What should Memorial Day look like?

Rabbi Philip Weintraub
Congregation B’nai Israel

All Hebrew texts from www.sefaria.org

How do we serve our communities? This weekend is Memorial Day Weekend. Ignoring the ads for cars, tvs and appliances, it is a time to remember those who served our nation and made the ultimate sacrifice. Begun during the Civil War, transitioning to Decoration Day (when one would decorate a grave) and not a Federal Holiday until 1971, it should be a day of remembrance. In the year 2000, the addition of a moment of silence at 3PM, was added, yet for so many it passes with barely any notice.

This stands in stark contrast to Israel. A little over two weeks ago, Israel had their Memorial Day. Followed immediately by their Independence Day, the direct link between the two is seen. There is national mourning, national consideration, national connection to loss. There is also national service with everyone, in theory, required to serve. Exemptions are hotly debated and become an issue in every coalition government. Every single person has a connection to Israel’s founding or continued defense. National service allows some to work in hospitals or “volunteer” across the country.

[Editorial note: Join me next April/May for 10 days in Israel.  You can see this transition from mourning to celebration.  You can see the world stop to remember. https://israeltour.com/tour-item/rweintraub/]

How could we bring that here? What could we do as Americans to ensure that people were as invested in the fabric of our society? What could we do to REALLY remember?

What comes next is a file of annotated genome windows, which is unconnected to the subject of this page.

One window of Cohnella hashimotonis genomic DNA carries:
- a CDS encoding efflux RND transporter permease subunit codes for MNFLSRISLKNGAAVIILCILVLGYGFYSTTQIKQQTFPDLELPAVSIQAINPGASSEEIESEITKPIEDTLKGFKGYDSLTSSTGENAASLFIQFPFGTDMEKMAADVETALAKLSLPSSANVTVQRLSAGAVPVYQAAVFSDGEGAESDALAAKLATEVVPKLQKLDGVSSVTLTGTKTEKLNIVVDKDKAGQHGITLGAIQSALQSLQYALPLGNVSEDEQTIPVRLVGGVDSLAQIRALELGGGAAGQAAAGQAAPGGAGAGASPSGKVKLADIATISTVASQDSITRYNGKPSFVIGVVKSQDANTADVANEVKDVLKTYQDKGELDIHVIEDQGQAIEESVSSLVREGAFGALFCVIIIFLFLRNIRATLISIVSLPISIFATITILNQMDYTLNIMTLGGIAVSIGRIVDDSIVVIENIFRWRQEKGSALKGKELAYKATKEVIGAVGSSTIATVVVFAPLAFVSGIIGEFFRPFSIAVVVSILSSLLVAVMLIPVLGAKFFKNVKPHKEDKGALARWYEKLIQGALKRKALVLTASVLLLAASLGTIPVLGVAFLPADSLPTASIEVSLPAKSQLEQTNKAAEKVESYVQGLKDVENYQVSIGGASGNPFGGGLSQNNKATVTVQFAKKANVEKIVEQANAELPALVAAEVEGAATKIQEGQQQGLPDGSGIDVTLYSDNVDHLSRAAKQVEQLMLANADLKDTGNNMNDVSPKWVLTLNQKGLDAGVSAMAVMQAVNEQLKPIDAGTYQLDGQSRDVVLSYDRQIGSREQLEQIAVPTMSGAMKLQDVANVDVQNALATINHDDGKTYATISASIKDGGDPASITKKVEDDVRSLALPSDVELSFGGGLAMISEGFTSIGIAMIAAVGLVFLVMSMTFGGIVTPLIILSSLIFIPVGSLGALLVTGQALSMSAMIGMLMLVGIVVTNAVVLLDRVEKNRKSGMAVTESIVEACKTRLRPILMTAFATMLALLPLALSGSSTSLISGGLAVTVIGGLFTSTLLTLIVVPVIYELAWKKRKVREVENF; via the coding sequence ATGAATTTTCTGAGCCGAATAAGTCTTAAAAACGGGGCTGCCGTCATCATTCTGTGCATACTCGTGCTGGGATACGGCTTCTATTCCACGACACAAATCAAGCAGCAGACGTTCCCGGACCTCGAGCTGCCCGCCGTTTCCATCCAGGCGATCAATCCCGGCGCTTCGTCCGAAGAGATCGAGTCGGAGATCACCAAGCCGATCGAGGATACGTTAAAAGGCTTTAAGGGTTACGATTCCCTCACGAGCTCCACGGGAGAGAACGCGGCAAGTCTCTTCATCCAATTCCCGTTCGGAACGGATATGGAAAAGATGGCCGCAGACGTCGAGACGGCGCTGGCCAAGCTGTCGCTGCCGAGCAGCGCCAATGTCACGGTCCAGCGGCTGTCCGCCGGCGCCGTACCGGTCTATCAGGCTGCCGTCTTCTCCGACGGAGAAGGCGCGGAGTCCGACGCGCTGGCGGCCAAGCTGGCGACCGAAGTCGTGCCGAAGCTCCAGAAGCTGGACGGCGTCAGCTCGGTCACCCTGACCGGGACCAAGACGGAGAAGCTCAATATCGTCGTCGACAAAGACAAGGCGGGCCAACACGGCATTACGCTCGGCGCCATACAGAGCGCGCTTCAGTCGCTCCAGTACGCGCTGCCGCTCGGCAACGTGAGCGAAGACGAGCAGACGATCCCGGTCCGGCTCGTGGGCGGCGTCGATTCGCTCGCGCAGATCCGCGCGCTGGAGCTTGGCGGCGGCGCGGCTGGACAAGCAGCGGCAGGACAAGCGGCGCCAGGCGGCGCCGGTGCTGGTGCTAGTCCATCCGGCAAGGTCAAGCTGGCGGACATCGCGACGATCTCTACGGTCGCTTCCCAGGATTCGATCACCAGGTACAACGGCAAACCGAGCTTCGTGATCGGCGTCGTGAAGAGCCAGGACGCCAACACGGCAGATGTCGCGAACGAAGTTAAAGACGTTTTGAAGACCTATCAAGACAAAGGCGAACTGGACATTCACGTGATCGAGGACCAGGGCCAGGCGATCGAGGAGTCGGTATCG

Looking at our history Jews have done a very good job at remembering. So many of our holidays have at their core, the idea of coming together as a community and commemorating an important event. This is a lesson that our young nation still needs. This holiday is a reminder of service, yet for so many the connections are distant, the pain is not shared. For Jews, the JWV struggles as the number of Jews presently or recently in the military pales to generations before. (I am proud to say that many of my colleagues do serve as chaplains, in active and reserve positions).

This parsha looks in a different direction. It looks not at the past but in the future. Behar Sinai, standing at Sinai, we receive laws for when make it to Israel. The second to last parsha of the Leviticus, before Bamidbar/Number, before our journey in the wilderness, that led to the promised land, it is almost entirely forward thinking. It dictates all that needs to be done in Israel. Amazingly, in such an optimistic section, it offers many prescriptions for treatment of those less fortunate. Thinking about poverty, it demands fair treatment with loans, without profit for those in need. IT speaks of indentured servitude for those who have no other choice. Much of the parsha speaks of not just the sabbatical year, but the Jubilee year, when land can revert to its rightful owner (who might have been forced to sell) and where those terms of indentured servitude end.

This parsha is not trying for a perfect world or a perfect solution. It recognizes that perfect can be the enemy of the good. Instead, it looks at incremental steps to reduce poverty. It creates conditions where those who are more fortunate cannot take advantage of the less fortunate.

Powerfully, this parsha speaks of Sabbatical and Jubilee years, that the land itself needs regular rest. It shows that not only do WE need to take time, but the entire world does!

וְקִדַּשְׁתֶּ֗ם אֵ֣ת שְׁנַ֤ת הַחֲמִשִּׁים֙ שָׁנָ֔ה וּקְרָאתֶ֥ם דְּר֛וֹר בָּאָ֖רֶץ לְכָל־יֹשְׁבֶ֑יהָ יוֹבֵ֥ל הִוא֙ תִּהְיֶ֣ה לָכֶ֔ם וְשַׁבְתֶּ֗ם אִ֚ישׁ אֶל־אֲחֻזָּת֔וֹ וְאִ֥ישׁ אֶל־מִשְׁפַּחְתּ֖וֹ תָּשֻֽׁבוּ׃